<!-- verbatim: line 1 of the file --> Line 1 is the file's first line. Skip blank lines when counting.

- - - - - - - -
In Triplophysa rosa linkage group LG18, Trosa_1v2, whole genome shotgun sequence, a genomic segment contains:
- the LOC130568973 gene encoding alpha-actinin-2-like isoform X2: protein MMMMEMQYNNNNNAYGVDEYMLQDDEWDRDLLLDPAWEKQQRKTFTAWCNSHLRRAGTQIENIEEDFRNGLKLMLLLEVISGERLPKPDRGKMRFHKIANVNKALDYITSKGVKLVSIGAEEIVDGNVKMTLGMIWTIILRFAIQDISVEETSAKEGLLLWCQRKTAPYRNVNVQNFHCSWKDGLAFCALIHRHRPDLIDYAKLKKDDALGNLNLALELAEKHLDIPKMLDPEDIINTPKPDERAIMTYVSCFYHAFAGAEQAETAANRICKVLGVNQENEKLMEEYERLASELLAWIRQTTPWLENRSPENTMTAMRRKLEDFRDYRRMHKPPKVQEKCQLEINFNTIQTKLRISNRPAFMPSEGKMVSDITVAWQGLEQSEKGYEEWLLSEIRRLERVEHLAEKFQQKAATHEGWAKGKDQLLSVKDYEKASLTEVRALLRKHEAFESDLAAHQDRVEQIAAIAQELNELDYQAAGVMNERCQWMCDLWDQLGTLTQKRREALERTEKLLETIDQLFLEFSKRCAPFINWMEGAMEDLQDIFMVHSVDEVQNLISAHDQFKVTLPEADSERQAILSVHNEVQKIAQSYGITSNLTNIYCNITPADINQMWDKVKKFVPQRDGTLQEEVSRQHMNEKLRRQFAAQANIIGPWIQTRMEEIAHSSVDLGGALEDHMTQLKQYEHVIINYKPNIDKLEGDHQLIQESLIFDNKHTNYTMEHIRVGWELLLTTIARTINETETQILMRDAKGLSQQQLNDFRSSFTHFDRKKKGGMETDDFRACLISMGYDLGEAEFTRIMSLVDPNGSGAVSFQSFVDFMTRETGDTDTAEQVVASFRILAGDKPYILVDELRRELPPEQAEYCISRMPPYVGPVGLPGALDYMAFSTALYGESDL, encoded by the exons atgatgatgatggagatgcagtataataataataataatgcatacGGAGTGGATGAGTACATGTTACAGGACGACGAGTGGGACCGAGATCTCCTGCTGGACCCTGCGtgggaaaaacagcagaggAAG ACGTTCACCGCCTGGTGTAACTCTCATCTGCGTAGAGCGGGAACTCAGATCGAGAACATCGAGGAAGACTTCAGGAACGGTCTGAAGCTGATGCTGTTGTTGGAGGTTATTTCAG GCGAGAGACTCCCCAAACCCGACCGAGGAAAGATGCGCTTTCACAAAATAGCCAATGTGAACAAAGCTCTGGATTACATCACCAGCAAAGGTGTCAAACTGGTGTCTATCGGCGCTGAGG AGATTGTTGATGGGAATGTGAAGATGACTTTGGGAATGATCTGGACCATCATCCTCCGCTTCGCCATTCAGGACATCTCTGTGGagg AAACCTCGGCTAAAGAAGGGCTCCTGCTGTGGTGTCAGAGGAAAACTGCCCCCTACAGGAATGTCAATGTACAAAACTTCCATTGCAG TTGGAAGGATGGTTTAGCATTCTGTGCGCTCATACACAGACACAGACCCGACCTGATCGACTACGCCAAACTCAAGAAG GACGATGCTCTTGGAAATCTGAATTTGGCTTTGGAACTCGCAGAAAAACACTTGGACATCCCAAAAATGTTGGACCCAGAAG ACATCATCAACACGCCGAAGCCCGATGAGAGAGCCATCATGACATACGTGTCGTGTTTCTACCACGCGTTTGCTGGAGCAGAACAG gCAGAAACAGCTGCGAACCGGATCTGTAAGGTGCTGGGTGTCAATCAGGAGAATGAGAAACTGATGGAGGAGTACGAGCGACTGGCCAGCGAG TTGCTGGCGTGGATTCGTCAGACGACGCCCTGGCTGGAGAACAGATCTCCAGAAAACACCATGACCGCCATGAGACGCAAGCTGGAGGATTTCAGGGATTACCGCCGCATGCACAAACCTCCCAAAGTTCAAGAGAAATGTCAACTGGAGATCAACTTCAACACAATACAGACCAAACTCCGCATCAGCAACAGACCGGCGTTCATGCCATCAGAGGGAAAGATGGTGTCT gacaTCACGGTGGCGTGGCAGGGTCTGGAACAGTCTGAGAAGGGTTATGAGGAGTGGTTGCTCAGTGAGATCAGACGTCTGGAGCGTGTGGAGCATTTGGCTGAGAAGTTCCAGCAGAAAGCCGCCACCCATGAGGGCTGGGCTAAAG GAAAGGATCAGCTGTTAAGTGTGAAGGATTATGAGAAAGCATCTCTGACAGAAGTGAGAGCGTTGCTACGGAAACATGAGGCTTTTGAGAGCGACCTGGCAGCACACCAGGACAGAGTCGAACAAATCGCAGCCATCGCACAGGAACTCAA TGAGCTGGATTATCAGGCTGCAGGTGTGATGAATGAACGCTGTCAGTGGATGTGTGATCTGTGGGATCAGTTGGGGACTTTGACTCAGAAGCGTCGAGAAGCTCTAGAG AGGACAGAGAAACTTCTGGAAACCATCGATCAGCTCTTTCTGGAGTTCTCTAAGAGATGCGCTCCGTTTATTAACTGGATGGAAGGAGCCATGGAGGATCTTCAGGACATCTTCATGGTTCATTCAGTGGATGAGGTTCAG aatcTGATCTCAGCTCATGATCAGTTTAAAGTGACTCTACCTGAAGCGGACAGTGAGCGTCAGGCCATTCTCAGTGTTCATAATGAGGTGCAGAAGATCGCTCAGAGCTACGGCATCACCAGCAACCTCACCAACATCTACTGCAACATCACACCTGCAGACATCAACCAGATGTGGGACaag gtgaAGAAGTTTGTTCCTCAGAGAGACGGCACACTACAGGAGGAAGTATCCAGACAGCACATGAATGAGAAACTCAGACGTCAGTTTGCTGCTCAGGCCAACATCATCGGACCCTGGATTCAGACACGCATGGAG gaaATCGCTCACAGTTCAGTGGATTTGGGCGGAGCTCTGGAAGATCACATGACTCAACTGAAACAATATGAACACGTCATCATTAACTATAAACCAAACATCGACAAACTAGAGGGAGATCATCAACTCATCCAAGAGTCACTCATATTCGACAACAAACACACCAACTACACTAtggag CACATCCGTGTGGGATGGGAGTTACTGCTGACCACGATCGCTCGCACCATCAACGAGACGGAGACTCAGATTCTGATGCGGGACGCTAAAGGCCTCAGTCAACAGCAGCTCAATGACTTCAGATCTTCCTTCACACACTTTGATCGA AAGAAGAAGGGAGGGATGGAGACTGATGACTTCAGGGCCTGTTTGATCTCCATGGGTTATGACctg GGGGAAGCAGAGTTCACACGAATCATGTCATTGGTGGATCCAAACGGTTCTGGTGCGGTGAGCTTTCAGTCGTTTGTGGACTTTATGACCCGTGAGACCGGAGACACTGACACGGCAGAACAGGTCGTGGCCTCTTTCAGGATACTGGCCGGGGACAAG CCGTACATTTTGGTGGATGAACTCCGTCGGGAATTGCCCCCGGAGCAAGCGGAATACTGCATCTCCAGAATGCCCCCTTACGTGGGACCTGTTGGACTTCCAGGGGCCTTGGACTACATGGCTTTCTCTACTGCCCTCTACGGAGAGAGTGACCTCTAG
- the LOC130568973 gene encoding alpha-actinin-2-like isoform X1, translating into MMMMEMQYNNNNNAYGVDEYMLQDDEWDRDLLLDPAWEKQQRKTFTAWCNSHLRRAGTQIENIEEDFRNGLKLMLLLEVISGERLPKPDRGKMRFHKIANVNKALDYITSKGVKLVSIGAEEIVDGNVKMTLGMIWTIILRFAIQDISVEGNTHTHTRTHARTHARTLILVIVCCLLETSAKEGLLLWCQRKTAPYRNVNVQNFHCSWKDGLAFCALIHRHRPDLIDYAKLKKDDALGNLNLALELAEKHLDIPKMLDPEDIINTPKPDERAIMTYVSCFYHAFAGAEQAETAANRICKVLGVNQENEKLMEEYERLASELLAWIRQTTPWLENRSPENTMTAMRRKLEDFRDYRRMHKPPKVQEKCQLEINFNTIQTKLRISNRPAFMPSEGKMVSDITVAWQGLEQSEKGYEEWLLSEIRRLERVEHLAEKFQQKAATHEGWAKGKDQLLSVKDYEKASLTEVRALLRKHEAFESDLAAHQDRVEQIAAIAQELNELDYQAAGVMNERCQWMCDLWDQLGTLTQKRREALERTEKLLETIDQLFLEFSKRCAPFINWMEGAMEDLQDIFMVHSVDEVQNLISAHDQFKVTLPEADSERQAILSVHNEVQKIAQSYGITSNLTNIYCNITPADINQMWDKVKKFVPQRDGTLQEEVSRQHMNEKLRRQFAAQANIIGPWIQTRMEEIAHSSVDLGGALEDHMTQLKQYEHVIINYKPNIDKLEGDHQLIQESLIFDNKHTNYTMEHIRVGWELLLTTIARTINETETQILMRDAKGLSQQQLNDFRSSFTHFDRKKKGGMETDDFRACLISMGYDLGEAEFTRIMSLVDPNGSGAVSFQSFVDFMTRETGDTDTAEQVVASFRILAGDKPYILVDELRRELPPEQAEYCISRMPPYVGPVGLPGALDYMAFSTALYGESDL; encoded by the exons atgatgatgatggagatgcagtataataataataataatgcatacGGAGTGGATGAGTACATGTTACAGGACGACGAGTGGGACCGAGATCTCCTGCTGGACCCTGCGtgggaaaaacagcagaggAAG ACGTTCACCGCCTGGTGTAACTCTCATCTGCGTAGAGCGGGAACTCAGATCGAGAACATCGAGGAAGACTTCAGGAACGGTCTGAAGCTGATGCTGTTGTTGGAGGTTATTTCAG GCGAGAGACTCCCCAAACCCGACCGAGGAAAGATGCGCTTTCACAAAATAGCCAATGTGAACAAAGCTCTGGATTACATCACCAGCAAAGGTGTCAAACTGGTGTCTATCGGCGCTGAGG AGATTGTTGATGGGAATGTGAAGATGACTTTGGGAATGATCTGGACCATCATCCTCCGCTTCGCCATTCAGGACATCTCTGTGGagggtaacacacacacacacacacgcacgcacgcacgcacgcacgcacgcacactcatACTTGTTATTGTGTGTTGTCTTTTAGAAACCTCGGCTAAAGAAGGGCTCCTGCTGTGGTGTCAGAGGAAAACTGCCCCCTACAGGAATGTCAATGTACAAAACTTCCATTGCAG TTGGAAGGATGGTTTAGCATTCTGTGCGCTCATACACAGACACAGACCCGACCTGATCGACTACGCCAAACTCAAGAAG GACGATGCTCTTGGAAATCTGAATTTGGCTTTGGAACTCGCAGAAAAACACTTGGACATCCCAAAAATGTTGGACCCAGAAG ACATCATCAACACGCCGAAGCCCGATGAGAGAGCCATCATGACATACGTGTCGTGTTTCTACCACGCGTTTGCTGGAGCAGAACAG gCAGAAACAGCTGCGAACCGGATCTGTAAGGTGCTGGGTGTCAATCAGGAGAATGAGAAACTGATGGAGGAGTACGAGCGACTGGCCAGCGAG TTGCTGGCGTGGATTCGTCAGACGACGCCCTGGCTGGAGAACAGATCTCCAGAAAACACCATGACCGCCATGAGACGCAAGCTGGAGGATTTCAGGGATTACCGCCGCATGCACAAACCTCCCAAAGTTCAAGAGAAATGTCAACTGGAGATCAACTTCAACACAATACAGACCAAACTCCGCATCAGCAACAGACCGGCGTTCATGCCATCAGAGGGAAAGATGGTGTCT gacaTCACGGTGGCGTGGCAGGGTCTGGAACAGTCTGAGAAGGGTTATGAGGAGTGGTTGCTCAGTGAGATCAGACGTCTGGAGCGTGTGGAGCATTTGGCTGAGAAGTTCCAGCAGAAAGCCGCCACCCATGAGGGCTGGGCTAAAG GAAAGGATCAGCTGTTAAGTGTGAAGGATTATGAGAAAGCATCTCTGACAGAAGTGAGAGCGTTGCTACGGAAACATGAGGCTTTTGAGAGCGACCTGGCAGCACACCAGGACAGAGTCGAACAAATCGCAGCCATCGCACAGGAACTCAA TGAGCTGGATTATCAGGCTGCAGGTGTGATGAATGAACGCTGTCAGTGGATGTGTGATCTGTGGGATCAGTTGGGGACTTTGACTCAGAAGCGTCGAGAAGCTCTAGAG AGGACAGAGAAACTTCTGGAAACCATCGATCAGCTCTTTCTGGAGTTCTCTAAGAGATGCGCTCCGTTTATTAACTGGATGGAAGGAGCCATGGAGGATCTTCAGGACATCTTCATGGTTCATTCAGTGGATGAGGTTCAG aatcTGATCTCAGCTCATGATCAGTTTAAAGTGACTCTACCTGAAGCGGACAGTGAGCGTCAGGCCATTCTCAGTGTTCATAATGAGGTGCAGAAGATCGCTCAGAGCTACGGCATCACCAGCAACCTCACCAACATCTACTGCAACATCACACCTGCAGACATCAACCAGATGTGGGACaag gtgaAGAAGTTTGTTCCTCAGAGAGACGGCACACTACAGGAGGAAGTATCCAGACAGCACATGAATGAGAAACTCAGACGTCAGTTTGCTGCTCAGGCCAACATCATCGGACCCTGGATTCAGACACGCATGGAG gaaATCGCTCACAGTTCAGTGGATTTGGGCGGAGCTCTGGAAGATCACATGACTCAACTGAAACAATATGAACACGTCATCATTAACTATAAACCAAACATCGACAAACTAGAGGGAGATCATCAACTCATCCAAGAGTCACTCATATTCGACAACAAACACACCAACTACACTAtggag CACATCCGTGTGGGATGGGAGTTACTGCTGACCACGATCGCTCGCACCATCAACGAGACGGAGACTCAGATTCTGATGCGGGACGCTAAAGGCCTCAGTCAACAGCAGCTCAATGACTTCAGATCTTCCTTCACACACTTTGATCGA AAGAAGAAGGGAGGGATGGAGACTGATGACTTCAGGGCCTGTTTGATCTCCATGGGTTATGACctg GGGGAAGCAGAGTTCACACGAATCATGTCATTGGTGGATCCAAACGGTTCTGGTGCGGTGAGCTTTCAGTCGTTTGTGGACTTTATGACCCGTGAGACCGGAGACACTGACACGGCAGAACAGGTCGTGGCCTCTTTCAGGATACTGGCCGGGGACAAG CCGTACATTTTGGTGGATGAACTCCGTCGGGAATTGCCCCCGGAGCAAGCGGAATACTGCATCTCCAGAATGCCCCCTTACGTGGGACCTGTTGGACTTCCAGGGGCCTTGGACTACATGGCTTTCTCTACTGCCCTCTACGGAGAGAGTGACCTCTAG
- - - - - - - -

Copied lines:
In Triplophysa rosa linkage group LG18, Trosa_1v2, whole genome shotgun sequence, a genomic segment contains: